European finance ministers regroup in Brussels on Monday for two-day talks focused as much on EU-wide problems installing cross-border banking supervision as on eurozone bailouts.
After a string of emergency Eurogroup gatherings that finally resulted in a deal last week to get Greece’s bailout aid back flowing after months in limbo, Monday sees a return to routine among the 17 states that share the currency, from 1600 GMT.
The meeting then opens up Tuesday over breakfast to include the other 10 European Union states, with the focus on divisions between the two types when it comes to strengthening banks’ capital requirements and introducing a single supervision regime.
After Germany’s parliament gave its overwhelming approval Friday for billions of euros in aid, a top eurozone official said Greece will announce Monday the terms for investors to take up a controversial debt “buyback” underpinning bailout resumption by December 13.
The official, who cannot be named, said the eurozone would watch “with great interest,” after the International Monetary Fund said its continued bailout participation would be contingent on results.
Tens of billions of euros in Greek state debt still held by the private sector, mainly Greek banks and insurers, is in play; the idea being that Greece is loaned money to repurchase commercial debt at lower prices.
The buyback is a cornerstone of the agreement to release some 43.7 billion euros ($56.7 billion) in rescue funding by March, but according to the Institute of International Finance, the powerful bank lobby that has already written off 107 billion euros owed, “uncertainty remains.”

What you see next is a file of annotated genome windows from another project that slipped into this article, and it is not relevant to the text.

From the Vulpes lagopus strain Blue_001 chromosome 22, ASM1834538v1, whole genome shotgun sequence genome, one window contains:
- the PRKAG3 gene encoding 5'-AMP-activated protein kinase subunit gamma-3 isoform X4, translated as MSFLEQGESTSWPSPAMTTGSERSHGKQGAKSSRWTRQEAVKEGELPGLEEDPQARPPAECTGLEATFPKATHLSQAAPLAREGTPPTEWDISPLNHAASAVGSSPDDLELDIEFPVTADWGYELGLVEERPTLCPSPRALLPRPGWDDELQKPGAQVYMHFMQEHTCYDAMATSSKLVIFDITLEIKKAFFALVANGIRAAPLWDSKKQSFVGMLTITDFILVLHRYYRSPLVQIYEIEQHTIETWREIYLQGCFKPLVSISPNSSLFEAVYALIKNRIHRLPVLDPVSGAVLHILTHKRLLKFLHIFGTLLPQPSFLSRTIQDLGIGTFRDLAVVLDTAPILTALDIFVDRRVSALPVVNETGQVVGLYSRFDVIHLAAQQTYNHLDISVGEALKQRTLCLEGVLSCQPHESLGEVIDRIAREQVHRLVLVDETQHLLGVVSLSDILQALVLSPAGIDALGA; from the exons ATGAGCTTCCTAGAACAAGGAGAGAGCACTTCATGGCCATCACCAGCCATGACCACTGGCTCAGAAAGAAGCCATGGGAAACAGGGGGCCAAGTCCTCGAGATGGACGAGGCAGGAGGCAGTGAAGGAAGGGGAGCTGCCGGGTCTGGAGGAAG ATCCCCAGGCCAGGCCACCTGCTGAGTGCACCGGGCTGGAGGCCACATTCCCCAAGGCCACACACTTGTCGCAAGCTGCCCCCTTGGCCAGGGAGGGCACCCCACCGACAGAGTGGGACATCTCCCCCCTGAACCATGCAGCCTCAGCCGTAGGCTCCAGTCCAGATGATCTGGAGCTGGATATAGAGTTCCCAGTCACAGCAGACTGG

Eurobank analysts have said the target reduction overall is 17 billion euros.
If Greece will be about a launch, a planned bailout for neighbouring Cyprus will be about ministers assessing a draft agreement on parameters also for about 17 billion there in funding drawn up by the EU and the IMF.
This is not expected to mature into concrete loans until into the New Year.
However, the other two eurozone bailout recipients to-date, Ireland and Portugal, are not looking for parity with another aspect of last week’s multi-faceted Greek deal — interest relief.
Preparations for Spain to recapitalise its banks using eurozone loans will also be checked, with disbursement expected “fairly rapidly.”
The relationships between state debt, bank losses and moves to re-shape a European financial sector fit for a post-boom age of recession and suppressed recovery are the subject of rather more complicated talks Tuesday.
This is about policing the banking sector more effectively, but only gradually from September next year.
New safeguards are part of wider moves towards fuller economic and political integration judged necessary to break the vicious circle driven by the debt crisis that brought the European economy to a standstill.
These will reduce the role of the London-based European Banking Authority, only set up in the wake of the 2008 global financial crisis.
Proposed designs for the new regime have met with opposition particularly from the non-euro global financial centre of the City of London.
Ideas will be considered by ministers to get round problems where decisions ordered by the euro ‘Fed,’ the European Central Bank, are seen as unwelcome in non-euro jurisdictions.
This is essentially about voting rights when disputes arise between the ECB, at the apex of the new system, and sometimes non-euro national watchdogs whose powers will be further eroded.